A Day with the Zoom Kobe VIII
It looks like a concept car. It might piss off your parents. It is comfy as hell.
by Ben Collins
Kobe unveiled the Kobe VIII on Thursday and it better be his best shoe yet. The guy came to the event in a helicopter. Let’s not pretend like he doesn’t know some people who know some people.
It’s the lightest Kobe System shoe yet. It’s 9.6 ounces. And it’s exactly what Kobe wants in a shoe.
At his press conference, a reporter asked if Kobe’s ever shy about saying anything to Nike designers if something doesn’t work when he’s testing the shoe.
“No,” he says. “This affects my performance.”
Seriously, why would a designer cross someone with a helicopter for a main whip? But it’s also perfectionism. And that’s probably why this shoe feels so good to begin with.
We’ll get to that in a minute.
It remains low-cut. We didn’t see a high-cut version and I’m not sure it’s coming. The designers echoed Kobe’s point: Traditional ankle support systems—those clunky airplane wings around your ankles that keep you coming back to Hyperfuses—are largely placebogenic.
And if it looks sort of like a running shoe, there’s a reason for it. Someone asks what kind of kicks he’s seen around that he loves.
“When I see a shoe that I like, it’s usually a running shoe nowadays,” he says.
Don’t get it mixed up. They’re definitely not those old-school trainers that your dad wears to Home Depot. They’re striking. The initial colorway sort of looks like a concept car: Brash and bright and jarring. It is more than likely they’ll piss off your parents.
If you ask Nike designer Jeff Spanks about it, he’ll tell you in detail a bunch of stuff about snakes. It’ll be a lot like National Geographic. And, a lot like National Geographic, you’ll just listen to the larger words and move right along. But, yeah, it does look a lot like snakes. The mesh is a dead-ringer for scales, just like the body of the VIs looked like sharkskin.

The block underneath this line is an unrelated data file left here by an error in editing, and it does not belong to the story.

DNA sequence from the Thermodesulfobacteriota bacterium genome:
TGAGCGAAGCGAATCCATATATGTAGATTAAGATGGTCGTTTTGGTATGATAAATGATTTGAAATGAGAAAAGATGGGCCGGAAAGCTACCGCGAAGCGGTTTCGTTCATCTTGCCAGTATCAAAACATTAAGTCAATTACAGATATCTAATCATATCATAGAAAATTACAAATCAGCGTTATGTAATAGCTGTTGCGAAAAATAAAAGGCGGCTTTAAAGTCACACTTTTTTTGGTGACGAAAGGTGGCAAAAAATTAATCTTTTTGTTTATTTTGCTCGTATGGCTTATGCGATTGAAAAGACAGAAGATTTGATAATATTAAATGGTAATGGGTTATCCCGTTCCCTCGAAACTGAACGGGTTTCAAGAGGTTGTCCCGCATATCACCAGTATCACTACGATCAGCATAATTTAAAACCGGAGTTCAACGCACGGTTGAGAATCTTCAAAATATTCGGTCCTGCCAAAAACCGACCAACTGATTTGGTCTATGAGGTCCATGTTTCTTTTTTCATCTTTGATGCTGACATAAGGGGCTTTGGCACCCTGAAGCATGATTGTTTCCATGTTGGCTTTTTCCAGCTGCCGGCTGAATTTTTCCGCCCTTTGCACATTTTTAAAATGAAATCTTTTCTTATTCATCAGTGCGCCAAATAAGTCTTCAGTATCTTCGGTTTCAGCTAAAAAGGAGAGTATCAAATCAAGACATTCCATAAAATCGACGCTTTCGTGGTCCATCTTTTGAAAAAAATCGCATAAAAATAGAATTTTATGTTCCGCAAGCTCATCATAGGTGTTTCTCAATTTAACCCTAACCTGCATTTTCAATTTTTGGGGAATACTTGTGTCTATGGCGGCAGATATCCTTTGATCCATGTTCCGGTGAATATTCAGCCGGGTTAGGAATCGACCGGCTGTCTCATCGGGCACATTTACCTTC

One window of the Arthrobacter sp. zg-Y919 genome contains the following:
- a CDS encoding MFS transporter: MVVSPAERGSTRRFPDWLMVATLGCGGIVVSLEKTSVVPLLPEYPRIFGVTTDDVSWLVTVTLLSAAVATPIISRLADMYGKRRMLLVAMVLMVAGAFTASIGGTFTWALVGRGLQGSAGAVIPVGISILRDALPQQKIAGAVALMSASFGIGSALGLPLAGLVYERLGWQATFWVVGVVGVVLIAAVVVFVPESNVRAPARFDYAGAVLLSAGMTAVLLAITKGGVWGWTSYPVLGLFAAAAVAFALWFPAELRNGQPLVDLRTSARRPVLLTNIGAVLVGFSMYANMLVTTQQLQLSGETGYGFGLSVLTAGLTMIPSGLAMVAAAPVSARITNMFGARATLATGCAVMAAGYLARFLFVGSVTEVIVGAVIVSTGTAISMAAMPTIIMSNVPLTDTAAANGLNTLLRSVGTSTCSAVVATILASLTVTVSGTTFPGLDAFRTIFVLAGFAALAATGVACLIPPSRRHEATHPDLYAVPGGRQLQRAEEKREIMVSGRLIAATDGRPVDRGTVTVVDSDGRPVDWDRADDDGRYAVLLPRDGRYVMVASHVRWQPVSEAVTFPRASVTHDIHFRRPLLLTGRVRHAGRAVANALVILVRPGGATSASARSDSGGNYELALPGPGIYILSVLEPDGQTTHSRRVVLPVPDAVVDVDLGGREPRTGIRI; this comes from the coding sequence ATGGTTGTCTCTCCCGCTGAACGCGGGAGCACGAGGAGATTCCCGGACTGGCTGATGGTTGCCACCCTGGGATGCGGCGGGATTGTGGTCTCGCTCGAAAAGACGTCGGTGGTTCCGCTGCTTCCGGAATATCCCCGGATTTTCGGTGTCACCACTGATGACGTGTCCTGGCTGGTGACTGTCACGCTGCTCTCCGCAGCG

It’s pretty uncanny. The shoe’s good looking. They had us play around with a web app that allows you to create your own colorway and ship it off accordingly (you’ll be able to do this from NIKEiD.com on release day, by the way) and the white-on-black ones look clean enough to wipe the floor with.
But it’s a basketball shoe, so none of this other stuff matters if it feels like hot iron rods.
Good news! These do not feel like hot iron rods! Better news! They might be the best out-of-the-box basketball shoes you can play in.
In his presser, Kobe was talking about “getting sentimental recently.” He’s opening a new box every game and saving each shoe. So he’s not breaking in anything.
Nike set us up with court time at Staples Center to mirror this. They gave us a shoe, then they gave us Kobe’s trainer (and MJ’s former trainer), Tim Grover. He was going to force us out-of-shape reporter people to do weird things to our thighs until we couldn’t feel them anymore.
This was successful.
After the third run through of a uniquely terrible and painful crab walk drill, Grover yells this:
“You should be really feeling this right now, but your feet should feel great.”
And you know what? He was right. There is no breaking-in period. I know this sounds like an infomercial. But, currently, a day later, my thighs are on fire and my feet feel like feet. Those are not National Geographic words, but that is the truth.